|Department of Public Information • News and Media Division • New York|
At Istanbul Conference Close, Secretary-General Says Speakers Reflected ‘Sense
of Hope’ that, with Adequate Support, Somalia Can Overcome Challenges
Following are UN Secretary-General Ban Ki-moon’s closing remarks to the conference on Somalia, held in Istanbul, Turkey, 22 May:
I thank every participant for their participation and very constructive support for the Somalia Government and President Sheikh Sharif and the transitional institutions, during these challenging times in Somalia.
Today’s statements also reflect a sense of hope that, with adequate support, Somalia will overcome the challenges it faces now.
We recognize the substantial progress made by the Government of Somalia over the past months, especially given the difficult context in which it is operating.
At the same time, we recognize that more needs to be done to consolidate the gains made in implementing the Djibouti Peace Agreement.
We call on the Somali authorities to demonstrate the will and commitment to work together, to resolve their internal disputes, to unite against the threat of extremism and to improve the situation in Somalia.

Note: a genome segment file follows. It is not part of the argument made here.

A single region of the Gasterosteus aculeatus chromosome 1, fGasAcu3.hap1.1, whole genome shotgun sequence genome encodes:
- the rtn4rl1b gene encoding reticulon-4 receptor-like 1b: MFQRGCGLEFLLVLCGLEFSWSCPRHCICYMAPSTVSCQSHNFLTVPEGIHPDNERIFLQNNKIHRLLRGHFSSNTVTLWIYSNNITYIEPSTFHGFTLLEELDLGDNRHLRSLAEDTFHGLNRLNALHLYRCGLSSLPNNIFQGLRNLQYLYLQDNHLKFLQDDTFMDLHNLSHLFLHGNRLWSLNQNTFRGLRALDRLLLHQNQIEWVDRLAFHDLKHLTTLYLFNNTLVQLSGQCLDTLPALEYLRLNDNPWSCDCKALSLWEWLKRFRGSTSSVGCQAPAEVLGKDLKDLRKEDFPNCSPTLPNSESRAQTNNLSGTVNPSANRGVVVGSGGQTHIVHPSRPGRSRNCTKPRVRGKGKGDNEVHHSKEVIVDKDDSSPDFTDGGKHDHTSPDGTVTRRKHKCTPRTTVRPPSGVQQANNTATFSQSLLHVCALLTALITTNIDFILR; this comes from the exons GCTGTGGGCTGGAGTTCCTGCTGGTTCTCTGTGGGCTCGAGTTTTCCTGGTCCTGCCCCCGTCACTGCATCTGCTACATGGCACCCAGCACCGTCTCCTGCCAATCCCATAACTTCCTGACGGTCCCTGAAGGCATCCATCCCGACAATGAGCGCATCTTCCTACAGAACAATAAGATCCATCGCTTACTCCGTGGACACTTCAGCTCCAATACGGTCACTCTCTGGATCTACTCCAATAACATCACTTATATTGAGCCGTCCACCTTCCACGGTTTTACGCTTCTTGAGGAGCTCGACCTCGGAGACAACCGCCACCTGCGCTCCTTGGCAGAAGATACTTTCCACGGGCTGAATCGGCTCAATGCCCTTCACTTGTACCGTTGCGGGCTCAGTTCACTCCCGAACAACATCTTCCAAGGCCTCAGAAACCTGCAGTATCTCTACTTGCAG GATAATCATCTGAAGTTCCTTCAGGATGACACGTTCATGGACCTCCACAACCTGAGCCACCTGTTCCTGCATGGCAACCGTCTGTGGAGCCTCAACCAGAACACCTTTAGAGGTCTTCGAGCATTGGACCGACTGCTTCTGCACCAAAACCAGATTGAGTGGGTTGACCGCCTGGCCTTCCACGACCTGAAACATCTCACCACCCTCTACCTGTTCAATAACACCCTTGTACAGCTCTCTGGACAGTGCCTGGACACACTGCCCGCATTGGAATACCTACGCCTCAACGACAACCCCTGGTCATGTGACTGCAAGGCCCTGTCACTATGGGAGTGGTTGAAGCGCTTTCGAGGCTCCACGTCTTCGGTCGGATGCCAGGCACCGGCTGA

In all this, we have heard clearly of the need to advance national political reconciliation, deliver improved services to the Somali people, pay salaries to the Transitional Federal Government security forces and continue efforts to build up security sector institutions, rule of law and respect for human rights.
We have also seen a specific focus on the need to redouble efforts on the draft Constitution. This is a crucial instrument for moving beyond the transition that ends in August 2011.
Until Somalia is able to realize its full potential, we need to assist the Somali Government through this difficult period of transition.
The Somali people need assistance from their Government, the United Nations and the international community as a whole. They are suffering through one of the most serious and protracted humanitarian crises in the world. One in six Somali children is malnourished; more than four in ten Somalis need humanitarian assistance. But the aid community faces serious problems in delivering supplies, because of insecurity and poor infrastructure.
I urge everyone here to do their utmost to ensure that the Somali people receive the help they need.
In this regard, I am particularly delighted at the participation of the business community and the civil society in this conference.
In closing, I wish to thank the African Union Mission in Somalia (AMISOM), and those countries that have contributed troops, and Somalia’s friends and neighbours, who have shown great commitment in supporting Somalia and the peace process.
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